Edge computing should not be viewed as an alternative to cloud computing, rather, it facilitates bringing the cloud closer to you.
There are countless workloads or use cases that will benefit from the edge. The use cases that are possible or benefit greatly by edge computing tend to fall within these categories:
- Location / Network context aware operations
- Software-Defined network functions
- IoT analytics, AI, and autonomous decision making
- Time sensitive networking
- Application performance management
Specifically, we have seen the most interest in value using Multi-Access Edge Computing (MEC) to provide secure, resilient mobile communications to facilitate IoT video analytics, network functions such as location specific CDN, and virtualized workload consolidation.
ADM: What programming languages are needed?
Kyle: There are no language constraints regarding edge applications. Applications applicable to edge computing already exist - they just need to be adapted to the field, which is why app developers should simply use what they are used to using.
ADM: What are the network challenges that can disrupt usability for applications? How does edge computing help address them?
Kyle: Network challenges are around the disruption of connectivity and mobile network security.
Disruption of connectivity is as simple as “are you connected or not?” If an application depends on a reliable, high throughput, low-latency, or low-jitter network, then it must handle a degraded network the same as not-connected.
Mobile network security tends to make applications less usable when they are more secure, or less secure when applications are easier to use.
Edge computing, and specifically Multi-Access Edge Computing (MEC), helps address these issues by enabling enterprise applications to leverage different types of mobile networks and radio spectrums, such as Private LTE and 5G, which provide resilient, reliable, secure mobile networking. They facilitate this while also making virtualized compute and storage resources available to the enterprise within the mobile network. Enterprise applications are accelerated because there are fewer network hops for data to traverse before reaching a server.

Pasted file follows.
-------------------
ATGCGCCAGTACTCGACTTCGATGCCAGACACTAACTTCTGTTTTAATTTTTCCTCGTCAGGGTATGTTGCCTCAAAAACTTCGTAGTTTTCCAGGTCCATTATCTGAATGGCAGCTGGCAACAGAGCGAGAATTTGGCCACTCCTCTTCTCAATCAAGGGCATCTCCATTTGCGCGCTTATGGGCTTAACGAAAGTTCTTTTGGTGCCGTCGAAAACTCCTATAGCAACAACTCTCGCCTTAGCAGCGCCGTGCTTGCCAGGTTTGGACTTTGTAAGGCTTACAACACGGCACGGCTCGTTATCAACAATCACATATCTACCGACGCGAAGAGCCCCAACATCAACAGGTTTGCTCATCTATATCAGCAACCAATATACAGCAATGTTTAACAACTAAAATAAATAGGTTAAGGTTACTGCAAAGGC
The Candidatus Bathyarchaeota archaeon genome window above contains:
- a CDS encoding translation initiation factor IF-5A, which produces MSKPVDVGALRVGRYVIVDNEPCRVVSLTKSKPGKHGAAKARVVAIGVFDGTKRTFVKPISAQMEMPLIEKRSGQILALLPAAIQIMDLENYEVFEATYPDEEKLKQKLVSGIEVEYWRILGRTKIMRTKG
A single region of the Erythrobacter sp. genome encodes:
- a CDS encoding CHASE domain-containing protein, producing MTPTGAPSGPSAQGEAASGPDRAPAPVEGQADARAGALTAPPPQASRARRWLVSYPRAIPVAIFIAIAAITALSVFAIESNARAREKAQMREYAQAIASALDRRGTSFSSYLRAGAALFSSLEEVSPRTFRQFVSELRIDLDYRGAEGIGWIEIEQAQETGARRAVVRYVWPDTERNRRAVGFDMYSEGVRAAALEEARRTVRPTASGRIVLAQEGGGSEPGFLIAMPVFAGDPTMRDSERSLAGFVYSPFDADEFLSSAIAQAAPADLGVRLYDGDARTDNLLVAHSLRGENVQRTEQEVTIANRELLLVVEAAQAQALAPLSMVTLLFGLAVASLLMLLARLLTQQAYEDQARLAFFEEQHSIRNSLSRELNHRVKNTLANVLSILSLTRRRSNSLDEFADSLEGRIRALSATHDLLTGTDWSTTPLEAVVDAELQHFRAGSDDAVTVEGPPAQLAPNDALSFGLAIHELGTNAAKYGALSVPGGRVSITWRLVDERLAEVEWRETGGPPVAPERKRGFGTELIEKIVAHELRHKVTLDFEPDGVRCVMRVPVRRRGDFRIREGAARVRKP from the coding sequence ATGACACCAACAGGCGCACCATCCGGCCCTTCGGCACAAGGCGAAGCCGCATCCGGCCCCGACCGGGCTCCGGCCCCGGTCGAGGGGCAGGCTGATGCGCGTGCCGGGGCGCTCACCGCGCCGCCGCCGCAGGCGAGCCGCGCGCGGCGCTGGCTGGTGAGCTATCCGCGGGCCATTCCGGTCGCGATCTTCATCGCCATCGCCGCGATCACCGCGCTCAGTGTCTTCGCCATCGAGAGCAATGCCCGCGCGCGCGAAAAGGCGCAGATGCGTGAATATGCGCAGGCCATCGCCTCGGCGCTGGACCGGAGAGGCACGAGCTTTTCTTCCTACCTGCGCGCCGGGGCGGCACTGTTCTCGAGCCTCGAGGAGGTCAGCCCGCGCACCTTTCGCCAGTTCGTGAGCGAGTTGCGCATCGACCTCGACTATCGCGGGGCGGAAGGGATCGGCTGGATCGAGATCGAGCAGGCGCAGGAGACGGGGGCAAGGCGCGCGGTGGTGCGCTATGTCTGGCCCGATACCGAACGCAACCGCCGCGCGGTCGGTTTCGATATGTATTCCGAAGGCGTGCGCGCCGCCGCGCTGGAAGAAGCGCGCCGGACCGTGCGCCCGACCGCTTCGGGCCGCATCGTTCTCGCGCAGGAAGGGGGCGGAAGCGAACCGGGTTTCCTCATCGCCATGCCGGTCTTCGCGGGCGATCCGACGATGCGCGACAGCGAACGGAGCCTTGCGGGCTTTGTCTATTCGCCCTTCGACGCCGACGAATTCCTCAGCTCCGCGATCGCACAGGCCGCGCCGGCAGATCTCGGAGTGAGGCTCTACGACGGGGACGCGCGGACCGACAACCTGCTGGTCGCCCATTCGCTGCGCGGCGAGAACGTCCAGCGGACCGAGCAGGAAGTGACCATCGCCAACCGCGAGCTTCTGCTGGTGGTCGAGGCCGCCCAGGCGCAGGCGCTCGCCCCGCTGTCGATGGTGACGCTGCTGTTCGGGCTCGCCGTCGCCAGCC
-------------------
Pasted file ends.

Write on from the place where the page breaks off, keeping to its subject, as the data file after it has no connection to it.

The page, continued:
ADM: What makes a strong edge application?
Kyle: A strong edge application needs speed and high throughput. The application has to be relevant to a specific business and its needs. You don’t want to use the edge simply for the sake of using the edge. Edge computing is best suited to a business that requires extremely swift data sharing. The application should take advantage of the low latency and high throughput the edge offers. The purpose of the edge is offloading network utilization from the connection to the data center or cloud. Because of this, there will be many new capabilities that don’t yet exist because of issues with the cloud.
ADM: How will edge computing applications change industries?
Kyle: Edge computing applications can significantly reduce costs for industrial enterprises by substantially consolidating workloads. Edge computing is also crucial as enterprises prepare for 5G and the opportunities it will bring. By moving to the edge, for example, companies will be able to support the latest innovations in augmented and virtual reality, advertising, connected cars, smart cities, and more.
ADM: What is one thing app developers don’t understand about edge computing that is vital?
Kyle: We live in a hybrid world, where both cloud computing and edge computing serve crucial functions. Some use cases are more relevant to the cloud and others to the edge. The cloud and the edge are complimentary and therefore it is important to leverage cloud resources for the benefit of the edge. To maximize performance, it is important to determine which type of computing best serves a company’s demands. For example, email works better on the cloud, while video analytics works far better on the edge.